Seared portobello mushroom "steaks" served over creamy mashed beans with a quick red wine reduction sauce - a vegetarian take on meat and potatoes!
By posting this recipe I am entering in a contest sponsored by the The Mushroom Council and am eligible to win prizes associated with the contest. I was not compensated for my time. As always, all thoughts and opinions are my own.
I wish I could remember my mom's reaction that day in middle school when I proudly announced I was a vegetarian. I'm fairly sure a few four letter words came to mind, but her outward response was probably pretty muted.
My dad on the other hand, now, I clearly remember the look of panic in his eyes. Afterall, this is the same man who once proclaimed the five basic food groups to be beef, chicken, pork, lamb and veal. Luckily for him, living a few states away, he only had to deal with my "alternative lifestyle" once a month.
Pretty early on, he learned portobello mushrooms are an easy meat substitute. Therefore 99.9% of the meatless meals he prepared included a portobello mushroom. Portobello mushrooms in pasta, grilled portobello, mushroom caps, portobello mushroom kebabs...you get the point. Now that my dad is (slowly) moving towards a more plant based diet, it always makes me smile to hear his meatless meals of choice still seem to always include portobellos.
My dad was on to something. Portobellos, and really mushrooms in general, are still one of my favorite ways to make a meatless or less-meat meal. With their meaty texture and flavor, it's easy to create a vegetarian meal with one simple substitution. There's also the "blendability" technique, where half the ground meat in a recipe is substituted for chopped mushrooms, allowing you to easily stretch a small portion of meat. The MVP award in our mostly vegetarian kitchen easily goes to mushrooms!
Furthermore, mushrooms are a nutrition powerhouse. Technically a fungus rather than a vegetable, mushrooms contain unique nutrients rarely found in other foods. Mushrooms contain a type of beta-glucan known to stimulate the immune system. They also contain large amounts of ergothioneine, an amino acid with antioxidant properties. Mushrooms are one of the few plant-based sources of conjugated linoleic acid, a fatty acid which may reduce the risk of hormone related cancers. Mushrooms are also a rich source of copper, selenium, B vitamins and zinc and have been associated with a reduced risk of cardiovascular disease, breast cancer and prostate cancer.
I created this recipe as a play on meat and potatoes. It evokes the same flavor and texture, but without meat or potatoes! A simple marinade of garlic and herbs infuses the mushroom with steakhouse flavors and creates a light crust when seared. With their starchy texture, lima beans make for an ultra-creamy mash. Personally, I prefer mashed beans over potatoes. They've got much more flavor and texture. Even the red wine reduction is reminiscent of a fancy steak sauce. I think this recipe will please even the most carnivorous folks!
If you love mushrooms as much as I do, maybe you'll want to share your favorite mushroom recipe for a chance to win $5000? The Mushroom Council is running the Swap it or Top it Contest so share your favorite meatless or less-meat recipes for a chance to win!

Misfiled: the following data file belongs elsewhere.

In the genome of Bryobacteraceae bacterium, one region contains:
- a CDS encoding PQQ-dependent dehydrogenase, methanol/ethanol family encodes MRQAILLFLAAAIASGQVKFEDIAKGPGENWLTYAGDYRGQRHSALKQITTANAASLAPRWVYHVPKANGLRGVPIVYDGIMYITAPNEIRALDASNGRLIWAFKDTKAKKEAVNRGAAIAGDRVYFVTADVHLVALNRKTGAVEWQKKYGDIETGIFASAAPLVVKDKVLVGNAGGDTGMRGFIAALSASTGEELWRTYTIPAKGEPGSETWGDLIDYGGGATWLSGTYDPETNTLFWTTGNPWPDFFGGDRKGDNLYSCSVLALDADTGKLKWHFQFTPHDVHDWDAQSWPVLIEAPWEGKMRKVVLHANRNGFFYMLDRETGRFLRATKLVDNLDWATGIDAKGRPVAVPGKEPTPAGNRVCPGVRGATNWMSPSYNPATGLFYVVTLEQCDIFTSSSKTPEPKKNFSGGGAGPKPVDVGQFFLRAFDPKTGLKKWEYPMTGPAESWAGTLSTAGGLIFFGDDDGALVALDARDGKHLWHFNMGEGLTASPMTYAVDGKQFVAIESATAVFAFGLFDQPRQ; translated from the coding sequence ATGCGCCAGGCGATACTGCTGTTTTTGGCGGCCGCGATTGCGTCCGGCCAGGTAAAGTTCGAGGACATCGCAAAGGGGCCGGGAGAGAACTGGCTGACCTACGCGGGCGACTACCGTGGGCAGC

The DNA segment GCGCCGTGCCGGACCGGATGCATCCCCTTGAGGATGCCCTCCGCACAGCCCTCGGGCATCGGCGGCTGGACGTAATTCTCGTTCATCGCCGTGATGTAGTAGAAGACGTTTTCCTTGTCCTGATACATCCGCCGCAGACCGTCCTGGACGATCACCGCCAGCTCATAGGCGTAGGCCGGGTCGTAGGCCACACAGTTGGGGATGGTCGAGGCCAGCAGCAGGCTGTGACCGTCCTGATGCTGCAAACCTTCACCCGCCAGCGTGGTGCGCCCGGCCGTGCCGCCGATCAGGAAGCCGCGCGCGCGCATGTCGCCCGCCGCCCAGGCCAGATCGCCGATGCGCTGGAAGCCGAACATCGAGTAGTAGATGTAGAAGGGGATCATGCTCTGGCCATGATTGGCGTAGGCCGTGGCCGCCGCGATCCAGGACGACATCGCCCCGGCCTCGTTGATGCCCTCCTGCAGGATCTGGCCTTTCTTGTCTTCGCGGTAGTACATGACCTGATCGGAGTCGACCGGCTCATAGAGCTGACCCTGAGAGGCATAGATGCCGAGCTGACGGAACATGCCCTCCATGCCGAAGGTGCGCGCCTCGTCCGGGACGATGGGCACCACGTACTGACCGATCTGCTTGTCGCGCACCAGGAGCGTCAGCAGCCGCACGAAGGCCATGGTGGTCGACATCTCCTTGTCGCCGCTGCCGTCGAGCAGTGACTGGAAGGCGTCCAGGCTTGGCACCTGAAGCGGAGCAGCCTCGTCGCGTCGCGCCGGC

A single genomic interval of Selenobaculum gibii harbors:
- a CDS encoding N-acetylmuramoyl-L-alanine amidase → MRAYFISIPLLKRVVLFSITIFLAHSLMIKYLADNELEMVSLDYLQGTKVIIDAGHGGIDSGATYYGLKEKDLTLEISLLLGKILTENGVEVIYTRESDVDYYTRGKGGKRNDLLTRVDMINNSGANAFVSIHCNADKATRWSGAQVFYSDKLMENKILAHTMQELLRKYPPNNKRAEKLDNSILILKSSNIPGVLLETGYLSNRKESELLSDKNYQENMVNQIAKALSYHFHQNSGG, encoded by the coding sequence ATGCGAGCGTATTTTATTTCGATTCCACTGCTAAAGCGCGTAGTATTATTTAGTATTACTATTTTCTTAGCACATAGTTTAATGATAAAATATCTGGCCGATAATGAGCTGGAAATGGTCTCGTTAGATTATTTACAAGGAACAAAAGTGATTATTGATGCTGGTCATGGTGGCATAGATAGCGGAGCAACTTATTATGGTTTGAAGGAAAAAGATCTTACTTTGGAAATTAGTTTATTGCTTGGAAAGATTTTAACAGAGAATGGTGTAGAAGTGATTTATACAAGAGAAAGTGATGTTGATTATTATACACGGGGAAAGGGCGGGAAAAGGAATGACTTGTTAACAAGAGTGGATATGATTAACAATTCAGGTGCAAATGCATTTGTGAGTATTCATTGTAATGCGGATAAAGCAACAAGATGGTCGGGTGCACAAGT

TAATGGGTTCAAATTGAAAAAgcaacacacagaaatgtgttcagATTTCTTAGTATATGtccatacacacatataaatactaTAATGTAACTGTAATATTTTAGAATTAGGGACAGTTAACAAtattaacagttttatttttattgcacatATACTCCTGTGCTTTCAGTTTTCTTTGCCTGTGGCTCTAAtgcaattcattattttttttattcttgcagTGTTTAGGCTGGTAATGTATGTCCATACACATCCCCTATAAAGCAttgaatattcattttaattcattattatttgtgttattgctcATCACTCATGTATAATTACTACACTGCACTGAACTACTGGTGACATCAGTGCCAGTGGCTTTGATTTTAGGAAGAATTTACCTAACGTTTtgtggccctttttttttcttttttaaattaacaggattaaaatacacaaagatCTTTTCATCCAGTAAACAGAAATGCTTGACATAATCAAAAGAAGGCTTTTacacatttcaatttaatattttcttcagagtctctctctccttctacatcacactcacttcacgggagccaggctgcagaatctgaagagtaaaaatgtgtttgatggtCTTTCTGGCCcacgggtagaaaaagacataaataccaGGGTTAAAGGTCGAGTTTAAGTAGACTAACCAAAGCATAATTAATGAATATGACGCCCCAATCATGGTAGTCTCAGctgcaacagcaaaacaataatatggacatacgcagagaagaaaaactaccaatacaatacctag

Lastly (sorry, lots of news today!), I FINALLY created a facebook page for Avocado! After blogging for over a year and officially becoming a real business, I suppose it's about time! Like my page for regular updates on the blog and news of any upcoming classes and events!
Seared Portobello Mushroom Steak with Creamy Mashed Beans
- 4 portabello mushrooms
- 3 garlic cloves, minced
- 1 teaspoon fresh thyme, chopped
- 2 tablespoons extra virgin olive oil
- 1 cup red wine
- 2 tablespoons soy sauce
- 1 cup dry lima beans
- 1 tablespoon extra virgin olive oil
- 1 large onion, finely chopped
- 2 cloves garlic, minced
- 1/4 cup white wine
- 1/4 cup organic, full fat plain yogurt or creme fraiche
- 2 tablespoons chopped fresh parsley
- Soak lima beans in a large bowl of water 12 hours or overnight. Drain and place in a pot with four cups of water. Bring to a boil, reduce heat and simmer, adding more water as needed, for 1 hour or until tender. When soft, drain beans and set aside.
- While beans are cooking, prepare the portabello mushrooms. With a spoon, scrape away the gills and wipe clean with a damp paper towel. Mix minced garlic, thyme and 1 tablespoon olive oil in a small bowl. Rub mixture over the mushrooms, season with salt and pepper and set aside to marinade for at least 15 minutes.
- Heat 1 tablespoon of olive oil on medium-high heat in a large nonstick skillet. Add mushrooms, stem side up, and sear about 10 minutes, until some of the liquid has released and the caps are mostly tender. Flip and cook an additional 5 minutes. Remove from the pan and set aside on a cutting board. Add red wine and soy sauce to the hot pan, scraping up the bits on the bottom, and bring to a boil. Cook 7-10 minutes until thickened and reduced by half. Remove from heat and season with salt and pepper.
- While the mushrooms are cooking, prepare the mashed beans. Heat 1 tablespoon oil in a medium pot on medium-high heat. Add onions and garlic and saute until softened, about 4 minutes. Add beans and white wine and cook, stirring frequently, until the beans are warmed through. Turn off heat, add yogurt, parsley, salt and pepper and lightly mash into a chunky puree.
- Thickly slice the mushrooms. Divide the mash between four plates. Serve mushrooms over mashed beans and drizzle with red wine reduction.